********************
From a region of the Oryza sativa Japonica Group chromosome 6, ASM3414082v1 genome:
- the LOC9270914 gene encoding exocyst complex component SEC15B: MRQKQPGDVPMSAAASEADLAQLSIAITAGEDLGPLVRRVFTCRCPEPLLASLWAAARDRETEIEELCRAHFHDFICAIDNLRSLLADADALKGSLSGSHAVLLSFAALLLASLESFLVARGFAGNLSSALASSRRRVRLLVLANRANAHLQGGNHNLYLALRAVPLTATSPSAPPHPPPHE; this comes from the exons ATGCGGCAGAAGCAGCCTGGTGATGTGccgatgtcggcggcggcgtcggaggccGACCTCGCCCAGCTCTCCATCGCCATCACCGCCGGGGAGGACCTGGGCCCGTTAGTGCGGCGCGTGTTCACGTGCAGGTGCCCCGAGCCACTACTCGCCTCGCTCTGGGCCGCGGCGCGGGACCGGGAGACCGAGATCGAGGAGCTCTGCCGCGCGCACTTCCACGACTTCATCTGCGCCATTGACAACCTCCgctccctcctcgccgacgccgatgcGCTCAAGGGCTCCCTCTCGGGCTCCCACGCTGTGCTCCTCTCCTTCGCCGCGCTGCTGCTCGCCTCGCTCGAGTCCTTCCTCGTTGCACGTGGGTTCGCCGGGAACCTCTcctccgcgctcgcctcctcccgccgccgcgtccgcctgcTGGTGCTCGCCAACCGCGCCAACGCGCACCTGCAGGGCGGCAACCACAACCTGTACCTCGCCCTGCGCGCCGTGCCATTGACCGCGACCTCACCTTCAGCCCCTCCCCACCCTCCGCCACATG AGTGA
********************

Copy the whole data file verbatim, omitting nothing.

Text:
From a region of the Oryza sativa Japonica Group chromosome 6, ASM3414082v1 genome:
- the LOC9270914 gene encoding exocyst complex component SEC15B: MRQKQPGDVPMSAAASEADLAQLSIAITAGEDLGPLVRRVFTCRCPEPLLASLWAAARDRETEIEELCRAHFHDFICAIDNLRSLLADADALKGSLSGSHAVLLSFAALLLASLESFLVARGFAGNLSSALASSRRRVRLLVLANRANAHLQGGNHNLYLALRAVPLTATSPSAPPHPPPHE; this comes from the exons ATGCGGCAGAAGCAGCCTGGTGATGTGccgatgtcggcggcggcgtcggaggccGACCTCGCCCAGCTCTCCATCGCCATCACCGCCGGGGAGGACCTGGGCCCGTTAGTGCGGCGCGTGTTCACGTGCAGGTGCCCCGAGCCACTACTCGCCTCGCTCTGGGCCGCGGCGCGGGACCGGGAGACCGAGATCGAGGAGCTCTGCCGCGCGCACTTCCACGACTTCATCTGCGCCATTGACAACCTCCgctccctcctcgccgacgccgatgcGCTCAAGGGCTCCCTCTCGGGCTCCCACGCTGTGCTCCTCTCCTTCGCCGCGCTGCTGCTCGCCTCGCTCGAGTCCTTCCTCGTTGCACGTGGGTTCGCCGGGAACCTCTcctccgcgctcgcctcctcccgccgccgcgtccgcctgcTGGTGCTCGCCAACCGCGCCAACGCGCACCTGCAGGGCGGCAACCACAACCTGTACCTCGCCCTGCGCGCCGTGCCATTGACCGCGACCTCACCTTCAGCCCCTCCCCACCCTCCGCCACATG AGTGA